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Archiving 8mm analog video

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Anonymous
August 23, 2005 12:00:16 AM

Archived from groups: rec.video.desktop (More info?)

I have roughly 30 hours of video on 8mm analog video tape. I now need to
capture all of this into the PC and make somewhat usable DVDs for viewing
(family events over the past 13 years).

My question is what to do with al of the raw footage? I have enough
diskspace to capture everything but don't want to leave it all on the PC
after I am done. I was thinking of writing the captured clips out to miniDV
tapes via my miniDV camcorder for long term storage and letting go of the
analog tapes and camera.

Thoughts?

Thanks,

Mike
August 23, 2005 2:21:54 AM

Archived from groups: rec.video.desktop (More info?)

Probably the best thing you can do these days is to put it on a hard
drive and leave it there. It saves the transfer back to tape, and
probably is the longest-lasting medium, from a longevity standpoint
(although I haven't really read anything about long-term durability of
hard drives, I suspect they're much more robust than helical-scan
tape. )

Hard drives can be had for 25 cents a GB or so. At 12 GB per hour,
that's three bucks an hour. High quality Hi 8 tape like the Fuji
professional series costs almost exactly the same, at least $6 for a
two hour tape. . Sony Excellence DV tape is hard to get for much less
than about $8 per hour.

These days I keep all my video projects on external USB 2 hard drives
while they're active and just leave 'em there when "done", just in
case I ever need them.



Mike Wilcox <mike.j.wilcox@intel.com> wrote:

>I have roughly 30 hours of video on 8mm analog video tape. I now need to
>capture all of this into the PC and make somewhat usable DVDs for viewing
>(family events over the past 13 years).
>
>My question is what to do with al of the raw footage? I have enough
>diskspace to capture everything but don't want to leave it all on the PC
>after I am done. I was thinking of writing the captured clips out to miniDV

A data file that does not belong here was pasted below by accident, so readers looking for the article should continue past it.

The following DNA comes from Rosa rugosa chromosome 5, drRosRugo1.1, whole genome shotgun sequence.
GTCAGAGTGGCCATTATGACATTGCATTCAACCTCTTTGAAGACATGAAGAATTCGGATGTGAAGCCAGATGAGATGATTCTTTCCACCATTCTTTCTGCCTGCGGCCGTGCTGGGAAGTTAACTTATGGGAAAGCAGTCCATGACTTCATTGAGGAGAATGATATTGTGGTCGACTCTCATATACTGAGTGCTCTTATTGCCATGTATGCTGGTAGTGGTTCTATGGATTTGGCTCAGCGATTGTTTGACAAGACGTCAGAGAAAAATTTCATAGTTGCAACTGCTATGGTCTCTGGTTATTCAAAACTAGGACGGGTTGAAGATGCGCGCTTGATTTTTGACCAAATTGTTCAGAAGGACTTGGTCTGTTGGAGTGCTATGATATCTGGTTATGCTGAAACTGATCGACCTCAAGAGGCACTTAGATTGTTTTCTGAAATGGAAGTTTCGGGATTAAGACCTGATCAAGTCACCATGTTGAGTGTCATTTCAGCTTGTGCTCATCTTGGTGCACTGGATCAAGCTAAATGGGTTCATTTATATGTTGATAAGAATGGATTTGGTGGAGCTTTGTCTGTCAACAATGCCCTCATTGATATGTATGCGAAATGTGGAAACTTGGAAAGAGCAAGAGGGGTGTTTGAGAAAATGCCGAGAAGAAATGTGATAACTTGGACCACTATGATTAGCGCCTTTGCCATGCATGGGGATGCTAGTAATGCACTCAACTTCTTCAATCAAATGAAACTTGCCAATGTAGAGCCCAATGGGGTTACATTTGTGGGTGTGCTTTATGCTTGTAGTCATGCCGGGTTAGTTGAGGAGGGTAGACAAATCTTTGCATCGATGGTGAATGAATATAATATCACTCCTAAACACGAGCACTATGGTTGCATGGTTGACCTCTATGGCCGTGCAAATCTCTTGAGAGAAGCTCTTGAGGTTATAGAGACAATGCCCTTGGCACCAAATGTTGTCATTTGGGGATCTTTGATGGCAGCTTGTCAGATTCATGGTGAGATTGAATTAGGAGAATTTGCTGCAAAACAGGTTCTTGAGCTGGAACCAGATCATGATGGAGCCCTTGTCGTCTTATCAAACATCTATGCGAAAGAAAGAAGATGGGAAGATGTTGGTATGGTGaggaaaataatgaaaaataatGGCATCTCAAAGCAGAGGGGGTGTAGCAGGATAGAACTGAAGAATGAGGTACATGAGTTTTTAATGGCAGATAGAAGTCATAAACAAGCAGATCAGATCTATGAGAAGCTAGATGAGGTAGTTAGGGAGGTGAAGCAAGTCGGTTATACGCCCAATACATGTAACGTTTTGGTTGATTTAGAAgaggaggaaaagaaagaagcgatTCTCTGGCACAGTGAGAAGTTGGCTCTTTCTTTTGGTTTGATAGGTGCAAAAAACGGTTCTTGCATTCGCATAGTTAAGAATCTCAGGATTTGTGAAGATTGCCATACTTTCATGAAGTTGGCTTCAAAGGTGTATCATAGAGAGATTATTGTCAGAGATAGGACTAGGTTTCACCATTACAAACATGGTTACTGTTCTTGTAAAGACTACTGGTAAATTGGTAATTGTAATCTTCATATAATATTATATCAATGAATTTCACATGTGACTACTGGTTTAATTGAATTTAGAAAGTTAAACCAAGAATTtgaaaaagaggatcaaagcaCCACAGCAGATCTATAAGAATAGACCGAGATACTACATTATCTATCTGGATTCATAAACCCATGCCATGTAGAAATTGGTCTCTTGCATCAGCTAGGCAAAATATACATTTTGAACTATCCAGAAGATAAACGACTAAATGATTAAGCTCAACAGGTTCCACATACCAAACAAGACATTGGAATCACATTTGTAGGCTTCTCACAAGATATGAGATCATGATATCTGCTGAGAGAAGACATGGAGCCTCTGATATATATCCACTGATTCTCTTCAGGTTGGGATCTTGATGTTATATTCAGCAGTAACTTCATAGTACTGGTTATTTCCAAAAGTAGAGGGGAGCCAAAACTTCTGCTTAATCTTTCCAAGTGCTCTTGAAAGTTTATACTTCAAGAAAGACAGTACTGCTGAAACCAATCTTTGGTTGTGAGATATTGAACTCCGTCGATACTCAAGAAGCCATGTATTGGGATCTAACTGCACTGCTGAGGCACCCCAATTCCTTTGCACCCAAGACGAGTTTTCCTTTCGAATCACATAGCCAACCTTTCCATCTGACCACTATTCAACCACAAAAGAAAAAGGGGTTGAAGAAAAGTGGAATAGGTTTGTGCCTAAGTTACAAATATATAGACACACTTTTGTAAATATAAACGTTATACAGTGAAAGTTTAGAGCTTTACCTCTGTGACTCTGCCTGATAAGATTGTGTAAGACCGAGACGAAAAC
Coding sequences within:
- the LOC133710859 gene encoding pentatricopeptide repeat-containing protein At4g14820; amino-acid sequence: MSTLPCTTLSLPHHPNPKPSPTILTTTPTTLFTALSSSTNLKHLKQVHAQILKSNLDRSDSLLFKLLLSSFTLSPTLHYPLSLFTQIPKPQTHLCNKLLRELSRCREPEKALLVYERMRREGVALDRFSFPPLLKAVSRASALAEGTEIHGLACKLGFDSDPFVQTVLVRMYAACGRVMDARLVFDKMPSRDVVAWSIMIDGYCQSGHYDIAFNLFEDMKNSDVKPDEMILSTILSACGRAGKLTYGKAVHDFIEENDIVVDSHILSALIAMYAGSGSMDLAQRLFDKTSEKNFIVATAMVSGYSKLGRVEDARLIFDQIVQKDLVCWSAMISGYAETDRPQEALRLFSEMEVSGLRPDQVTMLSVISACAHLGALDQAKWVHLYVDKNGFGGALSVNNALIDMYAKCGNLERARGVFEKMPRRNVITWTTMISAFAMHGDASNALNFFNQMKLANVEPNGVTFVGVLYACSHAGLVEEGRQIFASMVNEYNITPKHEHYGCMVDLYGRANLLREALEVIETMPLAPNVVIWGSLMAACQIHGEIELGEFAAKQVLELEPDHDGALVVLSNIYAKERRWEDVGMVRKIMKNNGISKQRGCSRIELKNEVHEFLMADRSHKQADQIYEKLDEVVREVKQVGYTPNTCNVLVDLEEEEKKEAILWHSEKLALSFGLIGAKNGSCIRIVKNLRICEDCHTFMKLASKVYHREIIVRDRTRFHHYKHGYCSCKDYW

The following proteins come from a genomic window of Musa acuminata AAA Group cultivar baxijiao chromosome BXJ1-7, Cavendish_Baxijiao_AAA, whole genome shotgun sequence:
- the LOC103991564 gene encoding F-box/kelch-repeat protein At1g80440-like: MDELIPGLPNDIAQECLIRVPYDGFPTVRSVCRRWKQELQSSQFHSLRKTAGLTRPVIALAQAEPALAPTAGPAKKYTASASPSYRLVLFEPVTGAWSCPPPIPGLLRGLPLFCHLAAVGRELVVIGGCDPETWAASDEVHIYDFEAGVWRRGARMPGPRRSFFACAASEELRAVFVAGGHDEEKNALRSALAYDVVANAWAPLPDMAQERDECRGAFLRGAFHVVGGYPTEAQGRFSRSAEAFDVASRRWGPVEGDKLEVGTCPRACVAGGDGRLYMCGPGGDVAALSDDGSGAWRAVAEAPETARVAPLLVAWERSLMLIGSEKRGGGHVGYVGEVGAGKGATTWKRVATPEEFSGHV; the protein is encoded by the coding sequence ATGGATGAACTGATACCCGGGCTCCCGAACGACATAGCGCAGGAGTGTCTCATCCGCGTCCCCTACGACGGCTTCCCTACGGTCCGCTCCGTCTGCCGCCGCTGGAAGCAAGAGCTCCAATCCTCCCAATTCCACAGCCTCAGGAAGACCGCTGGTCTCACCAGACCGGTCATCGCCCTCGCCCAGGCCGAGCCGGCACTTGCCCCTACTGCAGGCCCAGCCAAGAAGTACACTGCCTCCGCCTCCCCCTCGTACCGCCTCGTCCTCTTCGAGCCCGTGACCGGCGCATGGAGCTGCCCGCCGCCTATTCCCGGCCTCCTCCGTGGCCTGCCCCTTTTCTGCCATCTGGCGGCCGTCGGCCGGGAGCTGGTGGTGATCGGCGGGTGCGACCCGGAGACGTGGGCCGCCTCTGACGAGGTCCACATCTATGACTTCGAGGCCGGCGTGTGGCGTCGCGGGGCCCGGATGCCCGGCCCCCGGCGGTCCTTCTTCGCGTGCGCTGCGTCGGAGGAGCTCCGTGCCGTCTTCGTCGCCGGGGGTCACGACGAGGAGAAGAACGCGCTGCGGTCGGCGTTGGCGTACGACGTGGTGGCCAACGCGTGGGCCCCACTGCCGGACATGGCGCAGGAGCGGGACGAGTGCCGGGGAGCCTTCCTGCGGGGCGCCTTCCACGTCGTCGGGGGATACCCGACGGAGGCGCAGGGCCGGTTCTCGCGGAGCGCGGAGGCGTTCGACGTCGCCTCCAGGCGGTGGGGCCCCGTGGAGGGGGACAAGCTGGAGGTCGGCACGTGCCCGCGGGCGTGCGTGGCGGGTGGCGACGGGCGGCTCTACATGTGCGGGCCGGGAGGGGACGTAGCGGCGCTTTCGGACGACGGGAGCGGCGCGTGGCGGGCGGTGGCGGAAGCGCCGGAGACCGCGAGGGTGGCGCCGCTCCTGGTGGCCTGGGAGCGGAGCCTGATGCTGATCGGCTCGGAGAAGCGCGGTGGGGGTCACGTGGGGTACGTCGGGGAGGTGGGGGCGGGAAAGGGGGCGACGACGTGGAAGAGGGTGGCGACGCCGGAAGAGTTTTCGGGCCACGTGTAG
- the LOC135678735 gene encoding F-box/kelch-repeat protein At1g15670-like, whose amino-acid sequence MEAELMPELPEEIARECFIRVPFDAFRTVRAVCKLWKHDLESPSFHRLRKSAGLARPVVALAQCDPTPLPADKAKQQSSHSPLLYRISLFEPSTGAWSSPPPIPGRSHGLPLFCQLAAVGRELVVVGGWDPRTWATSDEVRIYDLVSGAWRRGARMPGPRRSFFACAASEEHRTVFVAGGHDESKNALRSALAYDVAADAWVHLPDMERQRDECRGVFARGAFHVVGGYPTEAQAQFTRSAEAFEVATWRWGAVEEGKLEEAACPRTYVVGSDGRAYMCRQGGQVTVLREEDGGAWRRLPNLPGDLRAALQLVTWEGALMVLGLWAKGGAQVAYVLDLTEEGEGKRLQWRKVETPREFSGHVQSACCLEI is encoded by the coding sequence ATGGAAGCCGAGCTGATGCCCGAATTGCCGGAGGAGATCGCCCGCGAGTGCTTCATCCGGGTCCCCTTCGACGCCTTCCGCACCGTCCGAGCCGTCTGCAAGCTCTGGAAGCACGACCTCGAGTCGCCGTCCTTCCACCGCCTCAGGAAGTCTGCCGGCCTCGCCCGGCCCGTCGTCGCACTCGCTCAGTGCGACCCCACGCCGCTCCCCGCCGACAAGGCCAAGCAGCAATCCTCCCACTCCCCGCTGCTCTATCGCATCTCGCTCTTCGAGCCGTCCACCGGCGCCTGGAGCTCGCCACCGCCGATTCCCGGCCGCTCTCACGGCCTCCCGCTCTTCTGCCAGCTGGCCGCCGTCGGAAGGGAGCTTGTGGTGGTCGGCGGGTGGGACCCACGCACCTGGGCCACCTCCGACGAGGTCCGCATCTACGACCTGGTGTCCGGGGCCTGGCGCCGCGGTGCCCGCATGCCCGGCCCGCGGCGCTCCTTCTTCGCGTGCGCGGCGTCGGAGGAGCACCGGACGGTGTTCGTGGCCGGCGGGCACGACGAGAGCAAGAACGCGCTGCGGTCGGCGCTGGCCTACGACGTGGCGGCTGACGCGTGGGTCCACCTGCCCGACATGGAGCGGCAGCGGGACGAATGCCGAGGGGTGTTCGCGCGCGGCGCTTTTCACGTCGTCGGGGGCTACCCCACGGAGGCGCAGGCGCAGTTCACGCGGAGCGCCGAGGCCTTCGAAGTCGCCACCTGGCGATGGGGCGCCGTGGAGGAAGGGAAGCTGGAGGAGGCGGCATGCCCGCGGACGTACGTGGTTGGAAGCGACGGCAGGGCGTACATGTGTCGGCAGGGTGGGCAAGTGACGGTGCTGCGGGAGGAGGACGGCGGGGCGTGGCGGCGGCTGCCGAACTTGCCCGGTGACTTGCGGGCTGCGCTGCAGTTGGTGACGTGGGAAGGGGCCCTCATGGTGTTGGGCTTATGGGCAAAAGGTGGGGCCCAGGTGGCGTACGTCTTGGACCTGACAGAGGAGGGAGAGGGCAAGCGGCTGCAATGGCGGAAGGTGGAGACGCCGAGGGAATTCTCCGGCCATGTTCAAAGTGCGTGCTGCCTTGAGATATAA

>tapes via my miniDV camcorder for long term storage and letting go of the
>analog tapes and camera.
>
>Thoughts?
>
>Thanks,
>
>Mike
August 23, 2005 3:50:23 AM

Archived from groups: rec.video.desktop (More info?)

Why not just save all the raw footage to a collection of DVD's, in
whatever format you want, as Data Files?
Monte


Mike Wilcox wrote:
> I have roughly 30 hours of video on 8mm analog video tape. I now need to
> capture all of this into the PC and make somewhat usable DVDs for viewing
> (family events over the past 13 years).
>
> My question is what to do with al of the raw footage? I have enough
> diskspace to capture everything but don't want to leave it all on the PC
> after I am done. I was thinking of writing the captured clips out to miniDV
> tapes via my miniDV camcorder for long term storage and letting go of the
> analog tapes and camera.
>
> Thoughts?
>
> Thanks,
>
> Mike
Related resources
Anonymous
August 23, 2005 10:51:34 AM

Archived from groups: rec.video.desktop (More info?)

What I did:
-Copied all tapes to PC, edited, and wrote to DVD as MPEG
-Deleted video from PC when converted
-Kept 8mm taes
-Sold camera

You could keep all the archive raw video on hard drive - but then
you'd need a backup - so that that's a lot of drive space for
something I'll never look at

You could convert all to MiniDV - but that's a hassle

I left it on 8mm - and IF I ever need it, I'll borrow 8mm camcorder
from someone and get raw video.

If you do a good conversion to DVD (like with TMPGE encoder) I'm happy
with the quality - and I seriously doubt I'll need to access raw
footage.

On Mon, 22 Aug 2005 20:00:16 +0000 (UTC), Mike Wilcox
<mike.j.wilcox@intel.com> wrote:

>I have roughly 30 hours of video on 8mm analog video tape. I now need to
>capture all of this into the PC and make somewhat usable DVDs for viewing
>(family events over the past 13 years).
>
>My question is what to do with al of the raw footage? I have enough
>diskspace to capture everything but don't want to leave it all on the PC
>after I am done. I was thinking of writing the captured clips out to miniDV
>tapes via my miniDV camcorder for long term storage and letting go of the
>analog tapes and camera.
>
>Thoughts?
>
>Thanks,
>
>Mike
Anonymous
August 23, 2005 1:07:35 PM

Archived from groups: rec.video.desktop (More info?)

"JT" wrote ...
> Probably the best thing you can do these days is to put it on a hard
> drive and leave it there. It saves the transfer back to tape, and
> probably is the longest-lasting medium, from a longevity standpoint
> (although I haven't really read anything about long-term durability of
> hard drives, I suspect they're much more robust than helical-scan
> tape. )
>
> Hard drives can be had for 25 cents a GB or so. At 12 GB per hour,
> that's three bucks an hour. High quality Hi 8 tape like the Fuji
> professional series costs almost exactly the same, at least $6 for a
> two hour tape. . Sony Excellence DV tape is hard to get for much less
> than about $8 per hour.
>